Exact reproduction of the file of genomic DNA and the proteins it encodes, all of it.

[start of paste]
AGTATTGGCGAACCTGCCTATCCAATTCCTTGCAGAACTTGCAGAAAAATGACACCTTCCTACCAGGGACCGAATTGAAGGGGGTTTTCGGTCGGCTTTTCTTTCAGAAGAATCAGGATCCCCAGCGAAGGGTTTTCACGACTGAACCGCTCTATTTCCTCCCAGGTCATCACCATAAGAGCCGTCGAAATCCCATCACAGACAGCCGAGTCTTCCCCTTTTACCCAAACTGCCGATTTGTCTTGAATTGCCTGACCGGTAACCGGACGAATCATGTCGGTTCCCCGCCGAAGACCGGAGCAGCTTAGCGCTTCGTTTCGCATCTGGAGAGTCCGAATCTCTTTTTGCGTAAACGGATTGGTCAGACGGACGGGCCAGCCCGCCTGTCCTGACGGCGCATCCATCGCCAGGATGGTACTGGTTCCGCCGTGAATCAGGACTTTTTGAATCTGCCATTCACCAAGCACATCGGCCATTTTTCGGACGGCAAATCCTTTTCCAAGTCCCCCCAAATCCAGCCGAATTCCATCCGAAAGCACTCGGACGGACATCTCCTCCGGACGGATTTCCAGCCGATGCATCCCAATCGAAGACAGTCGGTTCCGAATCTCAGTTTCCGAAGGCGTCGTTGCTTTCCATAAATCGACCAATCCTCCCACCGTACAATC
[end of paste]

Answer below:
AGTATTGGCGAACCTGCCTATCCAATTCCTTGCAGAACTTGCAGAAAAATGACACCTTCCTACCAGGGACCGAATTGAAGGGGGTTTTCGGTCGGCTTTTCTTTCAGAAGAATCAGGATCCCCAGCGAAGGGTTTTCACGACTGAACCGCTCTATTTCCTCCCAGGTCATCACCATAAGAGCCGTCGAAATCCCATCACAGACAGCCGAGTCTTCCCCTTTTACCCAAACTGCCGATTTGTCTTGAATTGCCTGACCGGTAACCGGACGAATCATGTCGGTTCCCCGCCGAAGACCGGAGCAGCTTAGCGCTTCGTTTCGCATCTGGAGAGTCCGAATCTCTTTTTGCGTAAACGGATTGGTCAGACGGACGGGCCAGCCCGCCTGTCCTGACGGCGCATCCATCGCCAGGATGGTACTGGTTCCGCCGTGAATCAGGACTTTTTGAATCTGCCATTCACCAAGCACATCGGCCATTTTTCGGACGGCAAATCCTTTTCCAAGTCCCCCCAAATCCAGCCGAATTCCATCCGAAAGCACTCGGACGGACATCTCCTCCGGACGGATTTCCAGCCGATGCATCCCAATCGAAGACAGTCGGTTCCGAATCTCAGTTTCCGAAGGCGTCGTTGCTTTCCATAAATCGACCAATCCTCCCACCGTACAATC